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Susan Murphy to speak at U-M kickoff for data science initiative, Oct 6, Rackham

Andrew Goodman-Bacon, former trainee, wins 2015 Nevins Prize for best dissertation in economic history

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Bob Willis awarded 2015 Jacob Mincer Award for Lifetime Contributions to the Field of Labor Economics

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Monday, Oct 12 at noon, 6050 ISR
Joe Grengs: Policy & planning for transportation equity

Jennifer S. Barber photo

Home and Parenting Resources Available to Siblings Depending on Their Birth Intention Status

Publication Abstract

Barber, Jennifer S., and Patricia L. East. 2009. "Home and Parenting Resources Available to Siblings Depending on Their Birth Intention Status." Child Development, 80(3): 921-939.

This study examines the differential availability of family and parenting resources to children depending on their birth planning status. The National Longitudinal Survey of Youth data were analyzed, 3,134 mothers and their 5,890 children (M = 7.1 years, range = 1 month-14.8 years), of whom 63% were intended at conception, 27% were mistimed, and 10% were unwanted. Fixed-effects models show that unwanted and mistimed children had fewer resources than intended siblings. Parents' emotional resources to older children decreased after the birth of a mistimed sibling. Findings suggest that cognitive and emotional resources are differentially available to children within a family depending on intention status and that unintended births lead to decreased parental resources for older children in the household.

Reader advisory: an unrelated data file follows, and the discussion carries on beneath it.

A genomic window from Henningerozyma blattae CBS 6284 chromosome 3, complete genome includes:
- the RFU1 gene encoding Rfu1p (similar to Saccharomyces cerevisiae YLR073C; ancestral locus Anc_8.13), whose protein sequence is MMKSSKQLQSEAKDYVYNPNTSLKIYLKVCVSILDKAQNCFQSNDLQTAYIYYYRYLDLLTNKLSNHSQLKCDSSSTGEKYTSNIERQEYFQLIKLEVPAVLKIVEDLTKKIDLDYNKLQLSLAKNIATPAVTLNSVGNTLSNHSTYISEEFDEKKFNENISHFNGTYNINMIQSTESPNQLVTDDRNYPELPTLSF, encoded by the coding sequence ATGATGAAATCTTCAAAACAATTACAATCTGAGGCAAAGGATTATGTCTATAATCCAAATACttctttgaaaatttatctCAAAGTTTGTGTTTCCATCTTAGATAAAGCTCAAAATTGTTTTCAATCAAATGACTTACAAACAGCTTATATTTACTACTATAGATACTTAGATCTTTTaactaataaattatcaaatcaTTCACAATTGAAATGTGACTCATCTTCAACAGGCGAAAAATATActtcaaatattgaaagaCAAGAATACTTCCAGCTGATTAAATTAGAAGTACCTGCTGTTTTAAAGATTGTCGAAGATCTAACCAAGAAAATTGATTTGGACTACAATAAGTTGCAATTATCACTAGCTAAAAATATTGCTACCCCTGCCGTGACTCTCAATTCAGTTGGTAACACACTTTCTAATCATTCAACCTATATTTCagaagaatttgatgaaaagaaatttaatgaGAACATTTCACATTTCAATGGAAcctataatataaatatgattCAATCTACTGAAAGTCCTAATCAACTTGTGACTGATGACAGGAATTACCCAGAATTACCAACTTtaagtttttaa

DOI:10.1111/j.1467-8624.2009.01306.x (Full Text)

PMCID: PMC3070662. (Pub Med Central)

Licensed Access Link

Country of focus: United States of America.

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